The idea of introducing changes to the penalty system was first announced at Autumn Budget 2017. Subsequently, a consultation was launched by HMRC to explore potential changes to the penalty system in tandem with the launch of Making Tax Digital (MTD).
The government has now decided to adopt a new points based penalty system. This was confirmed with the publication of the Finance Bill 2018-19 draft legislation. The Bill includes new measures to introduce a points-based penalty system for certain regular (e.g. monthly, quarterly and annual) returns that are filed late. The new rules are intended to more heavily penalise repeated offenders who continue to miss deadlines. Those who make a one-off late filing or penalty will be treated more leniently and may not receive any penalty.
The changes will initially apply only to regular VAT and Income Tax self-assessment obligations. Corporation Tax late filing penalties are not included within the scope of the current proposed legislation. However, it is the government’s intention to extend the new points-based penalty system to the Corporation Tax regime in due course.
Using an MTD ready software like Xero will reduce the likelihood of penalties since it is already compliant and quick to implement. For larger retail companies we do also recommend Sage200 for stock integration in one system.
The government plans to roll-out the implementation of the new regime starting with VAT filing obligations from 1 April 2020. This means that there will be a 12 month ‘soft landing’ period after MTD for VAT is introduced in April 2019 before the new points system is rolled out. No timetable has yet been announced in relation to the introduction of the new penalties regime for Income Tax self-assessment.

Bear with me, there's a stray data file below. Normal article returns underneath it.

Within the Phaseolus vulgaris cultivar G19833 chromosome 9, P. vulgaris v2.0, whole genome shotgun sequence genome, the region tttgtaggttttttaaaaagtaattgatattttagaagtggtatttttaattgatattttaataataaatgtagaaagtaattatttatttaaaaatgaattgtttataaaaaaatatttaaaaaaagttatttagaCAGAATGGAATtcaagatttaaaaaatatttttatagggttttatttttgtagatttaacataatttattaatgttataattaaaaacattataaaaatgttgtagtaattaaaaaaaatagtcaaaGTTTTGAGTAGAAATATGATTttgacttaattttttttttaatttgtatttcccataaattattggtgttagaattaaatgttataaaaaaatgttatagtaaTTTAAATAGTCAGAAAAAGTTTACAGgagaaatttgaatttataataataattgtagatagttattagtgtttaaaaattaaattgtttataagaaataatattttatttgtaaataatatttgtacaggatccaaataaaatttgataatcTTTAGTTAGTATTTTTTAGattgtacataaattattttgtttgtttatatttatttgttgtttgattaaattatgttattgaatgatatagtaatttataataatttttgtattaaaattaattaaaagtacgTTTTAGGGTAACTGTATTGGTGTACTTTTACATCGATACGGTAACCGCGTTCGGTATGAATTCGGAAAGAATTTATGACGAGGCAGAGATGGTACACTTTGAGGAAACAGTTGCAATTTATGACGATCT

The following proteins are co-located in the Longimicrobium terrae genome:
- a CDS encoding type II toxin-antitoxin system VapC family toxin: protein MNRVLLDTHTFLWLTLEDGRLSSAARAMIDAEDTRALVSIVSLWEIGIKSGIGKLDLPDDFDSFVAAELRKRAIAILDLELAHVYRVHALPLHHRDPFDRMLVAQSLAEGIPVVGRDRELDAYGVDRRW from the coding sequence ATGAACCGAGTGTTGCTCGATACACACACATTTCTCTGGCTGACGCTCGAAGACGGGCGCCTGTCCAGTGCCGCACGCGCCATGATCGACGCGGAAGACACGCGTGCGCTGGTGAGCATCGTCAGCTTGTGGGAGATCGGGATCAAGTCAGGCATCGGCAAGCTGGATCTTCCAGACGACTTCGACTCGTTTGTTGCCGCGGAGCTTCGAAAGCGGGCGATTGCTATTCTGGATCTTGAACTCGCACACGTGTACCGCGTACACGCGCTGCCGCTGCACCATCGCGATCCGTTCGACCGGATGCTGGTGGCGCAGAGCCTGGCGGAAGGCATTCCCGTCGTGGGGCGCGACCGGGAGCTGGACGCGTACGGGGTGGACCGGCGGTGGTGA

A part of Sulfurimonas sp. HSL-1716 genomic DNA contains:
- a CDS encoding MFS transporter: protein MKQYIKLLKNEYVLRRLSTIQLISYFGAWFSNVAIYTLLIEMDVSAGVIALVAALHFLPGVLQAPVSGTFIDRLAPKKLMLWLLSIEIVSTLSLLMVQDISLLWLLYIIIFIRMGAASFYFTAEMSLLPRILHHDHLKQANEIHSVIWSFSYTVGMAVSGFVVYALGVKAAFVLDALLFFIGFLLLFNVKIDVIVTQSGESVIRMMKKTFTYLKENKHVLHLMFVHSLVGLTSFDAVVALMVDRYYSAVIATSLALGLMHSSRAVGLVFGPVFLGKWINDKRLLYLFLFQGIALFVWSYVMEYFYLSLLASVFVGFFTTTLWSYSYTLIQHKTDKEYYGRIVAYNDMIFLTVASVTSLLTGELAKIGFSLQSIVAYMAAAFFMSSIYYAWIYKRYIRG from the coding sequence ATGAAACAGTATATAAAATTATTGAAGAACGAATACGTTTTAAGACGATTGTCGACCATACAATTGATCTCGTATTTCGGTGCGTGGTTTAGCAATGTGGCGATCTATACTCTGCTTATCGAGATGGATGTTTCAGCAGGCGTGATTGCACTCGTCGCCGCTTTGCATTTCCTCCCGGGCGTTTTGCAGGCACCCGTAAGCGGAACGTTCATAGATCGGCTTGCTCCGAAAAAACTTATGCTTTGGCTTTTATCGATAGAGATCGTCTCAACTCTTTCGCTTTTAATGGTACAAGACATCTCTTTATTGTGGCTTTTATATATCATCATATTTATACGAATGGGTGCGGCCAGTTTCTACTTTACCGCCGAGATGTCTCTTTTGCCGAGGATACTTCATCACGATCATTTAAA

Under the new system, a defined number of penalty points will be given where a regular tax filing is made late. The amount of penalty points will depend on several factors. When a taxpayer is given penalty points this will not mean an automatic penalty will be levied. A penalty will only be levied when a pre-defined points threshold has been reached. The fixed penalty is likely to be set at a higher rate than current penalties to reflect this change. However, for the time being the available information is quite scant, and no actual penalty rates have been published.
Points will generally expire after 24 months, meaning that if a taxpayer accrues points but does not reach a penalty threshold (by having a period of good compliance) then the points will expire. There will also be a new process under which penalties and points can be appealed and reviewed including the ability to seek a review or to lodge a Tribunal appeal.
Want to know more about how this may affect your business? contact us today.